Scholars

Silvia Merler

Silvia Merler

Affiliate Fellow

Expertise: macroeconomics, european governance, ECB and monetary policy, international economics CV: Download CV Twitter: @SMerler

Silvia Merler, an Italian citizen, joined Bruegel as Affiliate Fellow at Bruegel in August 2013. Her main research interests include international macro and financial economics, central banking and EU institutions and policy making.

Before joining Bruegel, she worked as Economic Analyst in DG Economic and Financial Affairs of the European Commission (ECFIN). There she focused on macro-financial stability as well as financial assistance and stability mechanisms, in particular on the European Stability Mechanism (ESM), providing supportive analysis for the policy negotiations.

Between May 2011 and August 2012, she worked as Research Assistant to Jean Pisani-Ferry, then-director of Bruegel. During 2009 and 2010, while a student, she collaborated to research projects of Bocconi University and the Italian ENI Enrico Mattei Foundation (FEEM). During this period she was involved in the MICRODYN project, working on a cross-country and cross-sectors analysis of productivity developments with firm level data, and on the POLINARES project (“Policy for Natural Resources”).

At Bruegel she has been writing on various aspects of the sovereign-banking crisis, on monetary policy, on macroeconomic imbalances and adjustment as well as on the dynamics of capital flows in the Euro Area. She contributes weekly to the Bruegel Blog and has been quoted in articles by several prominent newspapers including Bloomberg, Business Insider, Corriere della Sera, Die Welt, Ekathimerini, El Mundo, Eurointelligence, Financial Times, Jornal de Negocios, MNI News, Wall Street Journal, and The Telegraph. She also constructed two new databases (on sovereign bond holdings and ECB liquidity provisions) that have been made publicly available on the website.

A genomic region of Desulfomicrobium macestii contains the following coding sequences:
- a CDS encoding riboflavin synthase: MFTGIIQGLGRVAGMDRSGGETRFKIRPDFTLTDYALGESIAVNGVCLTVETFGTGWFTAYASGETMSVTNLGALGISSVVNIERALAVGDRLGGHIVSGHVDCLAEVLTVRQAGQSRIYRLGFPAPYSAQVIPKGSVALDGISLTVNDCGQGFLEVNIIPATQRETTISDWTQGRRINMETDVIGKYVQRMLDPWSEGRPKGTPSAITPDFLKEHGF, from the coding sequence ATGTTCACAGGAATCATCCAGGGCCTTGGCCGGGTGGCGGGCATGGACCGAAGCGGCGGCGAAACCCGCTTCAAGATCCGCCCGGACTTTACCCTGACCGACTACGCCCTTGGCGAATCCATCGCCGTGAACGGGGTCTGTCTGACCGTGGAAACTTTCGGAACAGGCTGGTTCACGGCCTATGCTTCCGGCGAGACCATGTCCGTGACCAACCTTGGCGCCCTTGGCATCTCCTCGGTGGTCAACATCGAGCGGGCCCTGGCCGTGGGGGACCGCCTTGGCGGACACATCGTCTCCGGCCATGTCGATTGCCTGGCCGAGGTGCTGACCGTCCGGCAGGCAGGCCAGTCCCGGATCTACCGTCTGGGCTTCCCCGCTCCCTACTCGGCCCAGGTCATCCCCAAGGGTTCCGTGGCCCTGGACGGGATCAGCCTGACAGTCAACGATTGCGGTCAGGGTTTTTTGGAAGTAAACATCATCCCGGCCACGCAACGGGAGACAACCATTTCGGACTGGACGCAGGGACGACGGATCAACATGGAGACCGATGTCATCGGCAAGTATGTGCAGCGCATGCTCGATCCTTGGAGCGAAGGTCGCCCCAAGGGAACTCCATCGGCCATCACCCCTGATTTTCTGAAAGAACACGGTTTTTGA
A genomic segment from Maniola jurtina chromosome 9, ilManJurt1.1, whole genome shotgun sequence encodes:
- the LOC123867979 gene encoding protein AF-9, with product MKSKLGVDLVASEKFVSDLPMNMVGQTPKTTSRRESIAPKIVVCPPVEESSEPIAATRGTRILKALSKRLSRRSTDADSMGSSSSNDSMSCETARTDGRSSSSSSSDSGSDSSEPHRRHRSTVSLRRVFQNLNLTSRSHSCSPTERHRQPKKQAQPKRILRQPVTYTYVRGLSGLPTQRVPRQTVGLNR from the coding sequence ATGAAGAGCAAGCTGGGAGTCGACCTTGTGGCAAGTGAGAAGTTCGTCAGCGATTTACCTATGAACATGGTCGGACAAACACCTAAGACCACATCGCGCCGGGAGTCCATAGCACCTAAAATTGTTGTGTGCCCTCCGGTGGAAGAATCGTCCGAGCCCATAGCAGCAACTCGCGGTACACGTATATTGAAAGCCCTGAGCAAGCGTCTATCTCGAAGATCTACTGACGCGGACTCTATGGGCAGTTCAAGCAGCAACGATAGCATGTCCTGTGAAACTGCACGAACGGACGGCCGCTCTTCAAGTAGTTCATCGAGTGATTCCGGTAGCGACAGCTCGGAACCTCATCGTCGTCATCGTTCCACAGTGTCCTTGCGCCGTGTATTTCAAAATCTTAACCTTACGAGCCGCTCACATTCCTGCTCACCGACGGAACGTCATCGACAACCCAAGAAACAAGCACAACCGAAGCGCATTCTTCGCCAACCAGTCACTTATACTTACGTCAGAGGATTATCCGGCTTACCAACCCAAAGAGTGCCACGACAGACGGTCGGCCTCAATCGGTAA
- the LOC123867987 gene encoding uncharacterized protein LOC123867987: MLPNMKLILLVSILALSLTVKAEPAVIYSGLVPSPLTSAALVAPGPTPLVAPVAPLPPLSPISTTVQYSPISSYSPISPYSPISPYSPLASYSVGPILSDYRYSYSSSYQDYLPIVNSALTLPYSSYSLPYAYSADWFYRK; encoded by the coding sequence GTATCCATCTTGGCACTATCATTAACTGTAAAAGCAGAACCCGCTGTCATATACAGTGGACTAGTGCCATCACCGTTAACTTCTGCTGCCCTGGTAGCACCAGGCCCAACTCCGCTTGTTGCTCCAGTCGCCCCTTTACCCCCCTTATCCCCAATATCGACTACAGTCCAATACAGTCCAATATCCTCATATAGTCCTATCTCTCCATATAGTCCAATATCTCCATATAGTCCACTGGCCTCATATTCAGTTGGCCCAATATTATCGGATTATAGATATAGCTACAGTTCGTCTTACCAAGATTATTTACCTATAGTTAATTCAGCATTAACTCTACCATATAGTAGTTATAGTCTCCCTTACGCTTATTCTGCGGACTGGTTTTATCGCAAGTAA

Born in 1986, she holds a MSc in Economics and Social Sciences at Bocconi University in Milan and graduated in 2011 with a thesis on Current Account Imbalances within the Euro Area. She obtained a BA in Economics and Social Sciences from the same university in 2008, with a thesis on Ukraine and Moldova in the European Neighbourhood Policy.

Declaration of interests 2014

Declaration of interests 2015

Contact information

silvia.merler@bruegel.org

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Blog Post

Silvia Merler

Financial implications of the Italian referendum

On Sunday, Italy will held a constitutional referendum whose implications for the political stability of the country are uncertain. Right after the referendum, Italy’s oldest and most troubled bank - Monte dei Paschi di Siena - is expected to complete a very important and sizable capital raise. Here we look at the situation and implications of this critical juncture.

By: Silvia Merler Topic: European Macroeconomics & Governance Date: December 2, 2016
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Silvia Merler